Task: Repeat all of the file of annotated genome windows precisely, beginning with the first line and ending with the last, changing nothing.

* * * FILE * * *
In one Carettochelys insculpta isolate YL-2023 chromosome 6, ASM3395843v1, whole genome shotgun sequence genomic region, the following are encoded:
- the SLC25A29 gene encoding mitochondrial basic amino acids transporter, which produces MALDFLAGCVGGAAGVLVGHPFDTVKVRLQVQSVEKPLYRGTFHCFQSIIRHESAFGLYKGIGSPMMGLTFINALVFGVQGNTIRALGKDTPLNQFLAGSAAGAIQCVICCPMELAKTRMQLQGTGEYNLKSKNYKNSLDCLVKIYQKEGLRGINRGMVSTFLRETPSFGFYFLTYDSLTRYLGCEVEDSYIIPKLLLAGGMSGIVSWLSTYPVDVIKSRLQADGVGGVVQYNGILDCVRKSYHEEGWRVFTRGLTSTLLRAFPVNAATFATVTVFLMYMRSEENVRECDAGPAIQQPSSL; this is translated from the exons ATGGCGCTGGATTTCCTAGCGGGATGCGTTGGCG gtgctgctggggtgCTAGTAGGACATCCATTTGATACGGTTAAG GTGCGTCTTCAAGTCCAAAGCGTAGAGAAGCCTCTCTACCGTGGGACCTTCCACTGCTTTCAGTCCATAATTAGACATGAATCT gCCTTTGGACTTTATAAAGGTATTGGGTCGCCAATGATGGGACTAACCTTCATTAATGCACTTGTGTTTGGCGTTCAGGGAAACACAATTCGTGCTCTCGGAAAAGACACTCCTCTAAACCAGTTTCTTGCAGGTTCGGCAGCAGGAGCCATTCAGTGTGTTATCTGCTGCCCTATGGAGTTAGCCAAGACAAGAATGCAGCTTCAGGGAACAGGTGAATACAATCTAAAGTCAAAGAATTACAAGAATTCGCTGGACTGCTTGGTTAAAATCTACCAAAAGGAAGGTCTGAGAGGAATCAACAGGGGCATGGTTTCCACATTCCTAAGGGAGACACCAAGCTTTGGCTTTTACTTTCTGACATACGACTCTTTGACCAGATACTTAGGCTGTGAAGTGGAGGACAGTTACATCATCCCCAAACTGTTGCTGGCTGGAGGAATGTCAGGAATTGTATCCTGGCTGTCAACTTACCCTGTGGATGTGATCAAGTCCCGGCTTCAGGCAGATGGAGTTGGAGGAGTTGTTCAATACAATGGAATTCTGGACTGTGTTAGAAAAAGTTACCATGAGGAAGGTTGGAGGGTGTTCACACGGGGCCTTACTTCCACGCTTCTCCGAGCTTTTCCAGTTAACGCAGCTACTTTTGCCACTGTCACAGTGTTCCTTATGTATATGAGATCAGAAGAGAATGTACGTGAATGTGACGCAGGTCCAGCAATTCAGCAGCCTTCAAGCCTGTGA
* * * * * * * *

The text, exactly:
In one Carettochelys insculpta isolate YL-2023 chromosome 6, ASM3395843v1, whole genome shotgun sequence genomic region, the following are encoded:
- the SLC25A29 gene encoding mitochondrial basic amino acids transporter, which produces MALDFLAGCVGGAAGVLVGHPFDTVKVRLQVQSVEKPLYRGTFHCFQSIIRHESAFGLYKGIGSPMMGLTFINALVFGVQGNTIRALGKDTPLNQFLAGSAAGAIQCVICCPMELAKTRMQLQGTGEYNLKSKNYKNSLDCLVKIYQKEGLRGINRGMVSTFLRETPSFGFYFLTYDSLTRYLGCEVEDSYIIPKLLLAGGMSGIVSWLSTYPVDVIKSRLQADGVGGVVQYNGILDCVRKSYHEEGWRVFTRGLTSTLLRAFPVNAATFATVTVFLMYMRSEENVRECDAGPAIQQPSSL; this is translated from the exons ATGGCGCTGGATTTCCTAGCGGGATGCGTTGGCG gtgctgctggggtgCTAGTAGGACATCCATTTGATACGGTTAAG GTGCGTCTTCAAGTCCAAAGCGTAGAGAAGCCTCTCTACCGTGGGACCTTCCACTGCTTTCAGTCCATAATTAGACATGAATCT gCCTTTGGACTTTATAAAGGTATTGGGTCGCCAATGATGGGACTAACCTTCATTAATGCACTTGTGTTTGGCGTTCAGGGAAACACAATTCGTGCTCTCGGAAAAGACACTCCTCTAAACCAGTTTCTTGCAGGTTCGGCAGCAGGAGCCATTCAGTGTGTTATCTGCTGCCCTATGGAGTTAGCCAAGACAAGAATGCAGCTTCAGGGAACAGGTGAATACAATCTAAAGTCAAAGAATTACAAGAATTCGCTGGACTGCTTGGTTAAAATCTACCAAAAGGAAGGTCTGAGAGGAATCAACAGGGGCATGGTTTCCACATTCCTAAGGGAGACACCAAGCTTTGGCTTTTACTTTCTGACATACGACTCTTTGACCAGATACTTAGGCTGTGAAGTGGAGGACAGTTACATCATCCCCAAACTGTTGCTGGCTGGAGGAATGTCAGGAATTGTATCCTGGCTGTCAACTTACCCTGTGGATGTGATCAAGTCCCGGCTTCAGGCAGATGGAGTTGGAGGAGTTGTTCAATACAATGGAATTCTGGACTGTGTTAGAAAAAGTTACCATGAGGAAGGTTGGAGGGTGTTCACACGGGGCCTTACTTCCACGCTTCTCCGAGCTTTTCCAGTTAACGCAGCTACTTTTGCCACTGTCACAGTGTTCCTTATGTATATGAGATCAGAAGAGAATGTACGTGAATGTGACGCAGGTCCAGCAATTCAGCAGCCTTCAAGCCTGTGA